Project type: Integrated campaign and website
Client: Scottish Government
Parents who smoke often take steps to protect their kids; smoking at the back door, in a different room and so on, but it's not enough to protect their kids. Secondhand smoke lingers in the air for up to five hours. You can't see or smell it but it's there. Drifting from room to room long after the cigarette has been put out. Our brief was to make parents aware of the dangers, and ask them to take the next step and take it right outside.
A highly successful behaviour change campaign winning Silver for 'Best Integrated Campaign' at the 2014 DMAs. The TV ad also won Gold at the Scottish Creative Awards.
I was part of the creative team who devised the campaign and wrote all aspects, from the website content through to the take-home leaflets.
Created with Guy Vickerstaff and directed by Martin Wedderburn.
The powerful visual of the boy with the 'dirty lungs' prompted outstanding recall across TV, press and outdoor.
The website used a simple parallax scrolling technique to bring to life the lurking danger of secondhand smoke drifting through your house. It was combined with short, bite-sized facts, tips and a quiz to test understanding.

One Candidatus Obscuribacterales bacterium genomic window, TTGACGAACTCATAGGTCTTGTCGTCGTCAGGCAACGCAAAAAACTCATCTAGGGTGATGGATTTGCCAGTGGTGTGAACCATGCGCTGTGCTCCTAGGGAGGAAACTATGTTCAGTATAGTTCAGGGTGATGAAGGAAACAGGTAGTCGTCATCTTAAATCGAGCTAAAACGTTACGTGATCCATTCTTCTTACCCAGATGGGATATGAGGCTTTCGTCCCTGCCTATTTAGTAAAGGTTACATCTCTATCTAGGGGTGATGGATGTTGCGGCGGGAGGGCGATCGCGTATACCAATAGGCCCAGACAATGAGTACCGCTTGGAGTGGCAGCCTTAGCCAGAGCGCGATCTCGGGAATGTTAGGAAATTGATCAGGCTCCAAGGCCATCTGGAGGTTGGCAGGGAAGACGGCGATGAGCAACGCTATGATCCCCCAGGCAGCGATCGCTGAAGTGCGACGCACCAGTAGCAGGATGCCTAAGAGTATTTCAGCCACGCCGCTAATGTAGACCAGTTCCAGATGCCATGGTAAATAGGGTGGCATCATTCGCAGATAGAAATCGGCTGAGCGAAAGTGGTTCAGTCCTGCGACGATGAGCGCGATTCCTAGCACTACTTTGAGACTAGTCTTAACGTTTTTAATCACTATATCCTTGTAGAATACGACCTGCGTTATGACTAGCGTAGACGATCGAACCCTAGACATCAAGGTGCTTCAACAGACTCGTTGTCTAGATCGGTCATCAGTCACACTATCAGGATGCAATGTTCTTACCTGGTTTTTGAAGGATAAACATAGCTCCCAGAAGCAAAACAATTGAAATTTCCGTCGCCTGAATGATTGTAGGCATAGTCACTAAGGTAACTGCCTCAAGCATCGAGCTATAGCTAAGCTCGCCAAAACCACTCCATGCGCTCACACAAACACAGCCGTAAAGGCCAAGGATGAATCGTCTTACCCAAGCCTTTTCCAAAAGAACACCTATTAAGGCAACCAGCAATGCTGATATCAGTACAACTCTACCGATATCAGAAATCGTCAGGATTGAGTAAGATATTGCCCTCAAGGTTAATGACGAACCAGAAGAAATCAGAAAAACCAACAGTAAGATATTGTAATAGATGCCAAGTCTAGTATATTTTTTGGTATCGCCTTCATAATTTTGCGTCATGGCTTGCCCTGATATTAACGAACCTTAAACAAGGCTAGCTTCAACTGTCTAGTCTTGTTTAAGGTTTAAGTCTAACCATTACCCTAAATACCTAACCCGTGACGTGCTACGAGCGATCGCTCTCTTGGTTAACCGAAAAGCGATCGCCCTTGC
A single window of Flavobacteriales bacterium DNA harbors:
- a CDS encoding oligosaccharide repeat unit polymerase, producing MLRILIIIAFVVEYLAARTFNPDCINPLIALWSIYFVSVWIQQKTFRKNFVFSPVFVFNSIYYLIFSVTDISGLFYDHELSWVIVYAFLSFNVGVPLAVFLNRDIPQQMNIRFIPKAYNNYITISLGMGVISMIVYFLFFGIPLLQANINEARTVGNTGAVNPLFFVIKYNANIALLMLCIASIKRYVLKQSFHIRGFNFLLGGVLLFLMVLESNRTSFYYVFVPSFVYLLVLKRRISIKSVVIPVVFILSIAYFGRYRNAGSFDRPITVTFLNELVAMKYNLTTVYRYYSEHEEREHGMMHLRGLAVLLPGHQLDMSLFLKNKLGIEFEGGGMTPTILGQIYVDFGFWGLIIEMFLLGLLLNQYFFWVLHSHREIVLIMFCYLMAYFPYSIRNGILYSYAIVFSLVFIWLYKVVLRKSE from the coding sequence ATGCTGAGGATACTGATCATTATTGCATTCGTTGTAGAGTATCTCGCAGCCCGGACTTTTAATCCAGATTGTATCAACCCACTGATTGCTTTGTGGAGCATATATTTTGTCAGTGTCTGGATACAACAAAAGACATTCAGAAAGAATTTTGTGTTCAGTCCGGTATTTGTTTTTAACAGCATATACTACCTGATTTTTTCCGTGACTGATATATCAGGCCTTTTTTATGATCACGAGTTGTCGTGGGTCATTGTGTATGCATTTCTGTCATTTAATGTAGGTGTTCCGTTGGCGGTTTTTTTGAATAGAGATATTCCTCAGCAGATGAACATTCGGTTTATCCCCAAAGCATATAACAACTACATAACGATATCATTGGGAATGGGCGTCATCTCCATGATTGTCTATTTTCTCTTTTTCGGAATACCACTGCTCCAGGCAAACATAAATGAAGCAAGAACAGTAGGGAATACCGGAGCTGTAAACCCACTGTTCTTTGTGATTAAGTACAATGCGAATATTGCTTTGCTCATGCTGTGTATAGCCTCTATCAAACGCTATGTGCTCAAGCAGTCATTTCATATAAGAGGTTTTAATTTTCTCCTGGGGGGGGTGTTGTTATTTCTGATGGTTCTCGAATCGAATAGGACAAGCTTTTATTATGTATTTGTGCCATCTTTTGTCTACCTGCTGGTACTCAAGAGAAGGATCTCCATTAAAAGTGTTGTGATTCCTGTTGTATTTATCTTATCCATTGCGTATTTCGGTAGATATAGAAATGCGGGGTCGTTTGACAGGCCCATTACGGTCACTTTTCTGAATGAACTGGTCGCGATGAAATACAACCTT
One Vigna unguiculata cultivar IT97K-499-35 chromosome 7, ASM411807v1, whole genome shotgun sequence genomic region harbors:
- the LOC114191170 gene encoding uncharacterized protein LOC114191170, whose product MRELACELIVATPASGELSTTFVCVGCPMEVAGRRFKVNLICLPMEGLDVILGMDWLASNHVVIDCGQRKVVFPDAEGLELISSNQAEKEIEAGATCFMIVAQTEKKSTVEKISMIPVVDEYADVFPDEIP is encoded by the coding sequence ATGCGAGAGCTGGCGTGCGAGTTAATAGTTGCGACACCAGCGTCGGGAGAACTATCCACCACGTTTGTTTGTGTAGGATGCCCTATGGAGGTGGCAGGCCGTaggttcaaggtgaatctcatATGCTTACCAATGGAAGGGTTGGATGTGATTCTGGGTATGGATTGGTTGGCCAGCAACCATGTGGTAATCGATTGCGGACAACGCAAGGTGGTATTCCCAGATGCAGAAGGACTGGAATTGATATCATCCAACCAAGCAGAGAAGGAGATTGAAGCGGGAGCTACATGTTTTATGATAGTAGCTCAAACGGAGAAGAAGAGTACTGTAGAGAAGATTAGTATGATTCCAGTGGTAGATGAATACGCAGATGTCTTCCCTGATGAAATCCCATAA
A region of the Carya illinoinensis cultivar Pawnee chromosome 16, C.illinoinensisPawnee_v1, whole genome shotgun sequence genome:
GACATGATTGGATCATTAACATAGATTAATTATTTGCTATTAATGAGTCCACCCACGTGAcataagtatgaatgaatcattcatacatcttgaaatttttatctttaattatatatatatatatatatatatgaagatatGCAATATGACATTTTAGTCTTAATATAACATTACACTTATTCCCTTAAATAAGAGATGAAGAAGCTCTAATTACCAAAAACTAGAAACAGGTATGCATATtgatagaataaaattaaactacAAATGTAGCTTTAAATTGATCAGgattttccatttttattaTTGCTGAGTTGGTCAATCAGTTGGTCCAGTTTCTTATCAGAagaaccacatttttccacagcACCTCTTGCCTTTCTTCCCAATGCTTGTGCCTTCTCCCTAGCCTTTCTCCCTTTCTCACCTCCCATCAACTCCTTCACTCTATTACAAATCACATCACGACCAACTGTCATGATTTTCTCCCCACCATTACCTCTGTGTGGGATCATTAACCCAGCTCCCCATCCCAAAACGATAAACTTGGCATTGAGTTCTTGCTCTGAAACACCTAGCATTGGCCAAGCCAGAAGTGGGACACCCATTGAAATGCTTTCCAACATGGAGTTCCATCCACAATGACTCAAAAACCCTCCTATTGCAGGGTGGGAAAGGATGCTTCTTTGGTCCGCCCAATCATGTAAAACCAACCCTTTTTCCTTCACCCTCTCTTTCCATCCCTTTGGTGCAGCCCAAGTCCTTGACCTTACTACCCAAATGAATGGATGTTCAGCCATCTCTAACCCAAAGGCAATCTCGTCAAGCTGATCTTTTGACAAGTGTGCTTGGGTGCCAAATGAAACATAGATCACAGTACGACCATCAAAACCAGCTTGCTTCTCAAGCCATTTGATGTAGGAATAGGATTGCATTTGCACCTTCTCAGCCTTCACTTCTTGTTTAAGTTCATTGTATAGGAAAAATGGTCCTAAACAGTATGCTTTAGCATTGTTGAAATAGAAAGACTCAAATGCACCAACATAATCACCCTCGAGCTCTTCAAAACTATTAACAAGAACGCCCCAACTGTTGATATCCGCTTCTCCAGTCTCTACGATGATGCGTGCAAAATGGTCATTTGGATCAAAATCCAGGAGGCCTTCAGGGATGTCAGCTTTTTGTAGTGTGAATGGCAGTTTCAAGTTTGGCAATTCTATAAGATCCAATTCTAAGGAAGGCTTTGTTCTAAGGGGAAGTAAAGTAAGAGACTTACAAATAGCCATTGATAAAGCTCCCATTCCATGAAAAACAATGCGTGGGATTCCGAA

Online Lung Quiz
Click here to take the quiz and visit the website.
We used Augmented Reality to dramatise the invisible and draw in the crowds; particularly smokers who may have been nervous that this was a 'stop smoking' campaign.
The set featured a living room with a large screen. Participants walking towards the stand see themselves on screen, providing an engaging draw to the activity. They are then handed an ipad and invited to see the hidden dangers around their kids. The kids jump into the set and hold markers up which starts the AR experience on the ipad, allowing the parent to see the hidden dangers of secondhand smoke.
Watch this video to see how it worked.
Smokers took home a 'My home is smoke-free for my kids' fridge magnet with a picture of their kids in. Other leave behinds including car air fresheners, leaflets and car stickers to gently nudge towards behaviour change.
Smokers tend to think only in terms of the smoke they can see and smell, thus to try to protect their kids they open a window or smoke in another room. We got smokers to clear away the smoke they could see as quickly as they could - so we could tell them that the secondhand smoke would still be there. It was an engaging tactic which was further supported by the use of behavioural targeting tapping into key times of day smokers might be smoking at home e.g after the school run.
See an example here.